(CN) – A Massachusetts judge agreed Tuesday to erase the murder conviction of Aaron Hernandez after the former New England Patriots star killed himself in prison last month.
Hernandez, 27, was serving a life sentence for the death of Odin Lloyd when he used a bedsheet to hang himself in his cell before dawn on April 19, 2017.
Attorneys for the athlete brought a motion days later in Bristol County Superior Court to vacate Hernandez’s conviction under an arcane process known as abatement ab initio.
Judge E. Susan Garsh, the same woman who presided over Hernandez’s 2015 trial, granted the motion from the bench Tuesday after a roughly 90-minute hearing.
Refusing to speculate about what motivated Hernandez to kill himself, Garsh said the process is clear: if a defendant dies while his conviction is still under review, the conviction judgment must be vacated.
“Abatement is the law in this commonwealth, and this court is required to follow that precedent,” Garsh said.
Lloyd’s former girlfriend, Shaneah Jenkins, darted out of court crying once the hearing concluded.
Jenkins is the sister of Hernandez’s former fiancee, Shayanna, with whom the football star had a child. Though they never married, Shayanna took Hernandez’s last name during the Lloyd murder trial.
Prosecutors vowed to fight Garsh’s ruling, which the judge formalized Tuesday afternoon in an 11-page opinion, saying Hernandez’s intent gives them a strong basis to appeal.
Speculation has swirled since Hernandez’s death that he planned to have his conviction abated because it could force the Patriots to fulfill certain terms of his contract. In addition to a $3.5 million bonus that was put on hold after his 2013 arrest, the Patriots may owe Hernandez an additional $2.5 million in guaranteed base salary.
Prosecutors believe that Hernandez made reference to these millions in his handwritten suicide note, an excerpt of which appeared in a report filed last week with the court.
“You’re rich,” Hernandez wrote, underlining the words at the end of instructions for his fiancee to take care of his affairs.
“I love you,” Hernandez wrote. “Let [redacted] know how much I love her! Look after [redacted] and [redacted] for me – these are my boys.”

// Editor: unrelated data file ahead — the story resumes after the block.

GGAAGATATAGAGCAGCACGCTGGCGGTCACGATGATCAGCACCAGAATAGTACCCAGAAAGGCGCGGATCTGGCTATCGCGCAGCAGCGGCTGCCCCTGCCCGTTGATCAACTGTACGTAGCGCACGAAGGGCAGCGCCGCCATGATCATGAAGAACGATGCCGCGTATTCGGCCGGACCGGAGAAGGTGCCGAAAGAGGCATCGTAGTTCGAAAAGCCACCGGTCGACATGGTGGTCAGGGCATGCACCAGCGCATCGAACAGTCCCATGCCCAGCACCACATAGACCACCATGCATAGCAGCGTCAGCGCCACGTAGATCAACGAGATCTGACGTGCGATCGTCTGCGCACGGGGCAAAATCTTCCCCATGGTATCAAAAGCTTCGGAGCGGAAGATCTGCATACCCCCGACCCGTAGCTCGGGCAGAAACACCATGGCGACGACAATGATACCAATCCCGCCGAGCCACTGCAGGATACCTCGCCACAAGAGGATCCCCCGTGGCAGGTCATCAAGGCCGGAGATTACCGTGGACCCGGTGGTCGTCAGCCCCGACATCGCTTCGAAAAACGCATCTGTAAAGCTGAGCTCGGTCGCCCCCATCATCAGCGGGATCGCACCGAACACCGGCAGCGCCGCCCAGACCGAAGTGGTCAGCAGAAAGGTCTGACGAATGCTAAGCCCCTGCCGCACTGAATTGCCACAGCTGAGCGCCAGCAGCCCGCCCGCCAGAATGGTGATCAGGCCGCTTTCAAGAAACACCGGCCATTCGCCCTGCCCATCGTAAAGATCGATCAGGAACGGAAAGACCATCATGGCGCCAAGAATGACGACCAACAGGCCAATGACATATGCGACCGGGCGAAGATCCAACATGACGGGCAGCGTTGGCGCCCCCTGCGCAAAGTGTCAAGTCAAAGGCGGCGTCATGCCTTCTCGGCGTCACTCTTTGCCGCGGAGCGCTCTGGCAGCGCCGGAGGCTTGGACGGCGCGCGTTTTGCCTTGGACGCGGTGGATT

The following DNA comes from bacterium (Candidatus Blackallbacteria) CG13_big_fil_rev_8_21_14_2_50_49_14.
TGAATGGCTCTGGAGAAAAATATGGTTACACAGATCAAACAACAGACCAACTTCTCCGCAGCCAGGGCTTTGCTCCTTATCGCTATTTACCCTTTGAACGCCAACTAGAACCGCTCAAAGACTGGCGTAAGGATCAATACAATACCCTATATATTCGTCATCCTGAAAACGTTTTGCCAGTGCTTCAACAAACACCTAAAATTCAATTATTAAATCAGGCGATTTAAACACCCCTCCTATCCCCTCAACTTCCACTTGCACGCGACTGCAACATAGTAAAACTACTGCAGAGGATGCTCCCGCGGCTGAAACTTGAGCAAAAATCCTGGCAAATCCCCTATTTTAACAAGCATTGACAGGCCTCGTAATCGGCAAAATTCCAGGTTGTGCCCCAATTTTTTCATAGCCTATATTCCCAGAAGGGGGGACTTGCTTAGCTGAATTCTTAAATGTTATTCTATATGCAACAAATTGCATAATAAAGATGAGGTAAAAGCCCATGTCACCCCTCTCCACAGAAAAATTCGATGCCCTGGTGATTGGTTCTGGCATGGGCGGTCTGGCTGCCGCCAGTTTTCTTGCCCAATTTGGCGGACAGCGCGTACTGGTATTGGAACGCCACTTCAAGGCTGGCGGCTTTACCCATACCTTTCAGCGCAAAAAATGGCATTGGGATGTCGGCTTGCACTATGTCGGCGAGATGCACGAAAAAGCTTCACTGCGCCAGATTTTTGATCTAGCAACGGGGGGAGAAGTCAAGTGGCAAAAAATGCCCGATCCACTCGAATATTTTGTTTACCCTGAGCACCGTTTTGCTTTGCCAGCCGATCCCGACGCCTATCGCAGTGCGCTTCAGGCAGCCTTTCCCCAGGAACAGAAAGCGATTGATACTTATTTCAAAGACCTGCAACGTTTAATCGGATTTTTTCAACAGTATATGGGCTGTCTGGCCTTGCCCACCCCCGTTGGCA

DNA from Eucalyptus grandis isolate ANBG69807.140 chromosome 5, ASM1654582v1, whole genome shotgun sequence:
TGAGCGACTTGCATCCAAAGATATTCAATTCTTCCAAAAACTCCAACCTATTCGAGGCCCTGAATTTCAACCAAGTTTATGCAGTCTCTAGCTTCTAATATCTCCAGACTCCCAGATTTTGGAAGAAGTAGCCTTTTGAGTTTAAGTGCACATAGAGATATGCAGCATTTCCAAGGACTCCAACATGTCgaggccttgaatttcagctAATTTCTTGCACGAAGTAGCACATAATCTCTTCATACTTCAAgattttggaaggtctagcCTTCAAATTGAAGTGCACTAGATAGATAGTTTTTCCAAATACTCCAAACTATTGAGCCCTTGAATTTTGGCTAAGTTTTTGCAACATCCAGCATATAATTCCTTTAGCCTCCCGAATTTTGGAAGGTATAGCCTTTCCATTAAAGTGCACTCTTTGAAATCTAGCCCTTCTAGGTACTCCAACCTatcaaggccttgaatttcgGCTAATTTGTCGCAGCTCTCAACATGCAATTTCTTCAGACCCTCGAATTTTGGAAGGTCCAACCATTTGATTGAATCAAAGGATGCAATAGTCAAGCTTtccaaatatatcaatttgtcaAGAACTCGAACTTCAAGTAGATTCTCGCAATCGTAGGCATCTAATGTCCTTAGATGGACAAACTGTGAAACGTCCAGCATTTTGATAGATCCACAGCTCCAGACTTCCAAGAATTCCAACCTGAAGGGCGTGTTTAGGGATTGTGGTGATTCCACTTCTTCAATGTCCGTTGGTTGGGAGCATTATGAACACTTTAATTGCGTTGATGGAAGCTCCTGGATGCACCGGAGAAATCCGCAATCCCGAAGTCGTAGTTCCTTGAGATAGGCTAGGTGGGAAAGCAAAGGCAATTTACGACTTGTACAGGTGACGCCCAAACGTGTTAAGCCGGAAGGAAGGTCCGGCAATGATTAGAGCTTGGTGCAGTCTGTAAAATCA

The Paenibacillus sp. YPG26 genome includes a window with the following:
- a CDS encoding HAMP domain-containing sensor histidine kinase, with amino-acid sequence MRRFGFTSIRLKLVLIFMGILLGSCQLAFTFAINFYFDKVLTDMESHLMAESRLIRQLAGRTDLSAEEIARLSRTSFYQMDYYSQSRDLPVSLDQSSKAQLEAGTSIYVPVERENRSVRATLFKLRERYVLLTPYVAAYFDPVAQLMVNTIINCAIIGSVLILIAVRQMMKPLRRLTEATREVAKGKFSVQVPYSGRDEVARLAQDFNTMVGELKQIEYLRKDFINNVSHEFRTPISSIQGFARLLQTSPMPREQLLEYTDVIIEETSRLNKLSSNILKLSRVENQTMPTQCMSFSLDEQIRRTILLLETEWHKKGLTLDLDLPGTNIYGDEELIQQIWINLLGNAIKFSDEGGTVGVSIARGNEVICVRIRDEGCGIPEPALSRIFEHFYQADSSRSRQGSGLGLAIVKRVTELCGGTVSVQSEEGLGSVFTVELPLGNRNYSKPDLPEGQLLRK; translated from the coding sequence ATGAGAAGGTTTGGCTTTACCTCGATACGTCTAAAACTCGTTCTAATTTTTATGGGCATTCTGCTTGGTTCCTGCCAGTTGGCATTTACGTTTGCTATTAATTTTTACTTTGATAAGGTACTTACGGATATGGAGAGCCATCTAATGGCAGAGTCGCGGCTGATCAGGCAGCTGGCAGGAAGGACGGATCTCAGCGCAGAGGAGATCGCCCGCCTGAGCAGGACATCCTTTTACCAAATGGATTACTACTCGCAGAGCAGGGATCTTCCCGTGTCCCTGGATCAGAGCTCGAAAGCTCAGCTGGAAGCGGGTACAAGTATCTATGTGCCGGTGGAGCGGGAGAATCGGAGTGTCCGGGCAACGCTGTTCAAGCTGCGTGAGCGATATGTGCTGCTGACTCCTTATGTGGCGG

Addressing reporters after the hearing, Bristol District Attorney Tom Quinn noted that he wants to be sensitive to defendants’ rights, but “this goes a little too far.”
“I’m startled to say the least,” Quinn said.
It “defies common sense,” Quinn added, for “an archaic rule to erase the verdict of a jury.”
Insisting that “Hernandez died a guilty man,” Quinn called on the commonwealth to do away with the abatement doctrine.
“The defendant should not be allowed to accomplish in death what he was not able to accomplish in life,” Quinn said, repeating an argument Assistant District Attorney Patrick Bomberg had made in court.
Ursula Ward, the mother of the man Hernandez had been convicted of killing, issued a tearful statement outside the court as well.
Wearing a picture of Lloyd’s face pinned to her bright coral top, Ward softly spoke of her faith in God.
“I know everyone is looking for me to be angry but I’m not,” Ward said.
“With God on my side all things are possible, so I’m not giving up,” she added.
Days before he killed himself, Hernandez was acquitted of murdering Daniel De Abreu and Safiro Furtado in a 2012 drive-by shooting.
Hernandez still faced a civil suit from those men’s families, but his mood had changed after his April acquittal, according to the May 5 filing by prosecutors, which cites interviews of Hernandez’s fellow inmates conducted by prison guards.
The inmates described Hernandez as having become spiritual in prison, and one said Hernandez had asked him if there was any truth to the “rumor” he heard about the abatement process in Massachusetts.
Though partially redacted, the report makes no mention of a rumor that Hernandez had a boyfriend in prison. It does mention that, after Hernandez’s death, some inmates listened to a radio broadcast they described as having been disrespectful toward Hernandez. That broadcast “had brought up the fact that Hernandez may be gay,” the inmates said, according to the report.
Hernandez’s suicide note included various religious imagery, and state police said Hernandez used several references to a Bible verse in killing himself.
The words “John 3:16” were scrawled in ink on Hernandez’s forehead and in blood on a cell wall. A Bible in Hernandez’s cell was open to John 3:16, with a drop of blood marking the verse.
The verse says: “For God so loved the world, that he gave his only begotten Son, that whosoever believeth in him should not perish, but have everlasting life.”
Lloyd’s mother Ward described a budding settlement in an April 27 motion to substitute Hernandez’s fiancee as defendant.
Signed by Kelsey Raycroft with Sheff Law Offices in Boston, the filing describes efforts to sell Hernandez’s former home at 22 Ronald C. Myer Drive in North Attleboro, Massachusetts.
“The property continues to lose value and become further encumbered by federal and municipal liens,” the Ward motion states. “The house is currently uninsured and this asset is in danger of being lost if it is not sold.”
In response to a public records request from The Associated Press, Worcester District Attorney Joseph Early Jr. released a report last week that says Hernandez belonged to the Bloods street gang.
In prison, Hernandez was disciplined for having paraphernalia with the letters STG, short for the gang euphemism Security Threat Group.
Jose Baez, the defense attorney who won Hernandez’s acquittal in April, said Hernandez’s family plans to have the former tight end’s brain tested at Boston University’s Chronic Traumatic Encephalopathy Center.
The center studies a progressive degenerative brain disease found in some athletes who have experienced repetitive brain trauma.